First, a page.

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United States v. Chai

United States District Court, S.D. New York

January 22, 2015

UNITED STATES OF AMERICA
v.
CHRISTINA CHAI and HI JONG LEE, Defendants.

OPINION & ORDER

PAUL A. CROTTY, District Judge.

On September 29, 2014, after a two-week trial, a jury convicted Defendant Christina Chai of conspiracy to illegally distribute oxycodone; and Defendant Hi Jong Lee of conspiracy to illegally distribute oxycodone, conspiracy to commit money laundering, and structuring transactions to evade currency reporting requirements.

Mr. Lee now moves for a judgment of acquittal, pursuant to Federal Rule of Criminal Procedure ("Fed. R. Crim. P.") 29(c) as to all three counts of conviction, arguing that there was insufficient evidence to support the verdicts. Alternatively, he moves for a new trial, pursuant to Fed. R. Crim. P. 33, on the grounds that certain of the Court's rulings effectively denied him a fair trial.

Ms. Chai moves for a new trial on the sole ground that the jury was exposed to extra-record information during its deliberation. For the reasons below, Mr. Lee's and Ms. Chai's motions are DENIED.

BACKGROUND

Mr. Lee and Ms. Chai were indicted with a third individual, Ji Lee. During the time frame of the conspiracy (2011-2013), Mr. Lee was a pharmacist and the owner of Stanley Pharmacy, Ms. Chai was a pharmacist employed by the pharmacy, and Ji Lee was the pharmacy manager. Prior to trial, Ji Lee pled guilty to conspiracy to illegally distribute oxycodone. At trial, neither Mr. Lee nor Ms. Chai disputed that oxycodone was illegally distributed at Stanley Pharmacy. Their defense was that they were not involved in the alleged illegal activity.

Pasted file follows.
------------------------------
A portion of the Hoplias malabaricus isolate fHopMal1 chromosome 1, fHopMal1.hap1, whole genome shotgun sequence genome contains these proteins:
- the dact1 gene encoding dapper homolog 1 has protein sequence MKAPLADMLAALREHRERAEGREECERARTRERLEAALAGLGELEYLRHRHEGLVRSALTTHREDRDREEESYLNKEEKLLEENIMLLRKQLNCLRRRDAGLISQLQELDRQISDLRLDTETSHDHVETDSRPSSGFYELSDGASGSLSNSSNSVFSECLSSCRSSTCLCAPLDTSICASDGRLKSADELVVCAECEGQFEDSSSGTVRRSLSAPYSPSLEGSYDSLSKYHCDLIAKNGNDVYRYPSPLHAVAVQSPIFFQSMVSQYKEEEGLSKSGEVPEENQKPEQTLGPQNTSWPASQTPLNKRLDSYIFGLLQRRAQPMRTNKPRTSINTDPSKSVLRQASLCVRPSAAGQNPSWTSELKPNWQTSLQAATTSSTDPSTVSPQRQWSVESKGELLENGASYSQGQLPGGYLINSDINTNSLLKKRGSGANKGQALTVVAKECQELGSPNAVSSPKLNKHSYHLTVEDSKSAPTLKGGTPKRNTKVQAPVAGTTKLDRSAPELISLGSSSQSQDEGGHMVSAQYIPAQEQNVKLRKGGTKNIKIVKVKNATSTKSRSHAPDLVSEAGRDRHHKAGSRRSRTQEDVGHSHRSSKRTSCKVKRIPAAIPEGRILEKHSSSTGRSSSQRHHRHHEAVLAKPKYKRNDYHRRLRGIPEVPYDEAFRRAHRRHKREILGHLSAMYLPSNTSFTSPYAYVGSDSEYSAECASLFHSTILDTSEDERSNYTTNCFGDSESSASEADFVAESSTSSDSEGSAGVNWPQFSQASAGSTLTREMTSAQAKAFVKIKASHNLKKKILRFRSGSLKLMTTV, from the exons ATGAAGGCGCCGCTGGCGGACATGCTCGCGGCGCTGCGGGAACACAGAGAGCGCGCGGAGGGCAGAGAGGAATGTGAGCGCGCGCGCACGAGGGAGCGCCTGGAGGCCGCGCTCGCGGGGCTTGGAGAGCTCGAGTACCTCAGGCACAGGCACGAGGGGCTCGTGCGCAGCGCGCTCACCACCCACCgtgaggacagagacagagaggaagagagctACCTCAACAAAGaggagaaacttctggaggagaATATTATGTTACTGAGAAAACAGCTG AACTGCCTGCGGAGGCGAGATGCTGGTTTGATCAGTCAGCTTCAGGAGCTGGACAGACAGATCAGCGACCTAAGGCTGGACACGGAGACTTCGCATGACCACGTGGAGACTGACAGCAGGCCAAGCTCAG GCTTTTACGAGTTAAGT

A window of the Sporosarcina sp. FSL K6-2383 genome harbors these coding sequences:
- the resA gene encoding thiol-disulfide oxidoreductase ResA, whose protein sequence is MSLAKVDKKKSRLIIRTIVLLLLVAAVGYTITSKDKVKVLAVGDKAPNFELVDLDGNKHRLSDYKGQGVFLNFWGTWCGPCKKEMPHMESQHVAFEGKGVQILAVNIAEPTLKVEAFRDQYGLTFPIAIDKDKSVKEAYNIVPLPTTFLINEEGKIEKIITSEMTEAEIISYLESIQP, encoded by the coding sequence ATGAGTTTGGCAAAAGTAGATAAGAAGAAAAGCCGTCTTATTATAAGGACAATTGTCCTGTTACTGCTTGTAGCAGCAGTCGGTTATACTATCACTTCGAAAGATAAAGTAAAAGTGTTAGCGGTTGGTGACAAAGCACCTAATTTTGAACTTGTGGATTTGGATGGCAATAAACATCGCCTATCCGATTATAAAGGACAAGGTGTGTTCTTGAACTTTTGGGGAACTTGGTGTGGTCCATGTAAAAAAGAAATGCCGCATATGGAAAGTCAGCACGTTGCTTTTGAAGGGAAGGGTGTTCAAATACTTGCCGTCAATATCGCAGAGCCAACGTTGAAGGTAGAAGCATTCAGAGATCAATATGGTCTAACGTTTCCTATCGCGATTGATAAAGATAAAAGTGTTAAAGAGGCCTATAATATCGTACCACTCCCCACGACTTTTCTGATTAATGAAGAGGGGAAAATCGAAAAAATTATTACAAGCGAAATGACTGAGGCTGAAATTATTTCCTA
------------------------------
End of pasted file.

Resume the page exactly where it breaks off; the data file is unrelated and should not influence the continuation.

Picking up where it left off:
DISCUSSION

I. Motion for Judgment of Acquittal

A. Legal Standard

Under Fed. R. Crim. P. 29, a court must enter a judgment of acquittal if "the evidence is insufficient to sustain a conviction." Defendants seeking to overturn convictions on this basis bear a "heavy burden" because verdicts "must be affirmed if any rational trier of fact could have found the essential elements of the crime beyond a reasonable doubt.'" United States v. Cote, 544 F.3d 88, 98 (2d Cir. 2008) ( quoting Jackson v. Virginia, 443 U.S. 307, 319 (1979)). In reviewing the sufficiency of the evidence, the Court "credit[s] every inference that could have been drawn in the government's favor, and defer[s] to the jury's assessment of witness credibility and its assessment of the weight of the evidence." United States v. Chavez, 549 F.3d 119, 125 (2d Cir. 2008) (citations omitted).

The Court reviews "pieces of evidence not in isolation but in conjunction, " United States v. Amato, 15 F.3d 230, 236 (2d Cir. 1994) (citation omitted), and the evidence, taken together, "need not have excluded every possible hypothesis of innocence." United States v. Pitre, 960 F.2d 1112, 1120 (2d Cir. 1992). This is particularly true for conspiracy convictions, "because a conspiracy by its very nature is a secretive operation, and it is a rare case where all aspects of a conspiracy can be laid bare in court with the precision of a surgeon's scalpel.'" Id. (quoting United States v. Provenzano, 615 F.2d 37, 45 (2d Cir. 1980)).

B. Application

1. There was sufficient evidence to support the verdicts against Mr. Lee

a. Count One (Conspiracy to illegally distribute oxycodone) and Count Two (Conspiracy to commit money laundering)

Mr. Lee argues that there was insufficient evidence to support a guilty verdict for Counts One and Two because the Government presented no direct proof of Mr. Lee's guilt, and because the circumstantial evidence was inadequate to support the verdicts.